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2019 Utah Travel Blog (Bryce National Park)

Written by Jeff Drake
5 · 15 · 19

The good times continued in and around our next stop, Bryce National Park. This park contains one of this country’s most spectacular geologic sights, the Grand Staircase – Escalante National Monument (more on this below).

We’d been hearing and reading about a special type of canyon found in Utah (and other desert places, no doubt), called a “slot canyon”. The name comes from the shape of the canyon, which looks like nature put a coin “slot” in the earth. They are narrow, long or short, deep canyons, usually with a rocky stream of some kind running through it. If there is no stream, you can rest assured that water is how the canyon was originally formed and you should also be aware of weather patterns nearby, because even if it’s completely dry in the canyon, distant rain can build up and suddenly fill the slot canyon with thousands of gallons of rushing water from the far away hills. Caught in a slot canyon flash flood, you are unlikely to survive.

When I say “narrow,” I mean that at points in the slot canyon you may be able to touch both sides of the canyon simply by stretching out your arms. Can you say, “claustrophobic’? It’s not unusual to have to use ropes and ladders to traverse a slot canyon. They can be complicated and even dangerous, given the right weather conditions.

As we always do when visiting a new park, we sought out the visitor center to find out what this place was all about. At the Grand Staircase Visitor Center I overheard a visitor talking to a ranger about a nearby slot canyon off a road called Burr Trail Road (out of Boulder), that was supposed to be very visual and better yet – free of people! I figured there must be a catch and there was… you had to drive 32 miles (roundtrip) over some really tough dirt backroads. To me this just sounded like more fun! We had already made a reservation to tour the most famous Utah slot canyon near our last stop in Big Water called, “Antelope Canyon.” It’s on Navajo land and extremely popular with tourists, so they only allow people in with an Indian guide. We had mixed emotions about Antelope Canyon because of the stories we heard about there being way too many people to see it properly, but decided we’d take a chance on it. So, when we heard about another slot canyon nearby without the people and with good photography scenery, we threw caution to the wind and said, “Hell yeah, let’s go!” And so we did. The name of the place we were seeking is, Willis Creek Slot Canyon Trail.”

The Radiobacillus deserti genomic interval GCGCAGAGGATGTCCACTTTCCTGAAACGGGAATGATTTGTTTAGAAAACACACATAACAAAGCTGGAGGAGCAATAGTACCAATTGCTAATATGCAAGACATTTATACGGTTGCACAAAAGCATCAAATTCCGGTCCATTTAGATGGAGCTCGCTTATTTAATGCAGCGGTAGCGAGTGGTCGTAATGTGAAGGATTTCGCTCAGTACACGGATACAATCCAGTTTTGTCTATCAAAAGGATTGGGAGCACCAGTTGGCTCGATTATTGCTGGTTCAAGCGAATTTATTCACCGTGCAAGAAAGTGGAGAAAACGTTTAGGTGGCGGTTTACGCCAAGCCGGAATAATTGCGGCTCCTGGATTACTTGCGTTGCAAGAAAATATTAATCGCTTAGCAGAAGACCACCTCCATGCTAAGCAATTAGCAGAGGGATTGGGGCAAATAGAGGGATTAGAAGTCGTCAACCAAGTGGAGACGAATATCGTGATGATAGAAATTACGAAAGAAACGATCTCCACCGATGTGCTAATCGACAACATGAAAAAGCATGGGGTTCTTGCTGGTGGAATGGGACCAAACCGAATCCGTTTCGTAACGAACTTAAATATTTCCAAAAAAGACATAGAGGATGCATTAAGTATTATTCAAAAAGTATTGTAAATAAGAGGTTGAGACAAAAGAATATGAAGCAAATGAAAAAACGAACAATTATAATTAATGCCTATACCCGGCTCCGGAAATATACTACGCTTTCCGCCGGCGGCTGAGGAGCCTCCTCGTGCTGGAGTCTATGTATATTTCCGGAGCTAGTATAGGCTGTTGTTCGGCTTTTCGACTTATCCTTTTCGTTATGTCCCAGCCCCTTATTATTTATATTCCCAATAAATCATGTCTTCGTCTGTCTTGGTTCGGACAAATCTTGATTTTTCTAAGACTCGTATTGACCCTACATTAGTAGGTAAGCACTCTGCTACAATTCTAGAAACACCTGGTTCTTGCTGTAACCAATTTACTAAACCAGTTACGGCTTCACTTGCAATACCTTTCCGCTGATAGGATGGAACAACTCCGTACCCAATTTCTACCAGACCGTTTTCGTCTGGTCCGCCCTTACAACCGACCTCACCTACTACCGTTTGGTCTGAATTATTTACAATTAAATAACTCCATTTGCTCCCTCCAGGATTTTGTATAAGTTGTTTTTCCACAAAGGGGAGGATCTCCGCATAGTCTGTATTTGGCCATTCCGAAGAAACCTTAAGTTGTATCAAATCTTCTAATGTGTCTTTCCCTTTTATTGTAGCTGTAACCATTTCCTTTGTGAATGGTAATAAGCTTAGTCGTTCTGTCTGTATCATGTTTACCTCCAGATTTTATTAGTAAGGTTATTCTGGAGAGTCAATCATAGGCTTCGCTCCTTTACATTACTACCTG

Grand Staircase Escalante was almost 2 million acres of land designated for park in 1997, later reduced in size (47%) by the Trump administration in 2017. It is some of the most remote land in the United States and was the last US land to be mapped. Interestingly, there is no “staircase” within the Grand Staircase, nor steps of any kind. The park gets its name from a series of five earthen benches, plateaus and cliffs that increasingly “step up” in elevation going south to north. The bottom of the staircase happens to end at the highest bench of the Grand Canyon in Arizona. Each step has eroded somewhat differently, producing cliffs of varying colors, it’s all quite beautiful.

Below are photos of Bryce and Willis Creek Slot Canyon.


Next, we are off to Big Water, Utah!

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Jeff Drake

Retired IT consultant, world-traveler, hobby photographer, and philosopher.
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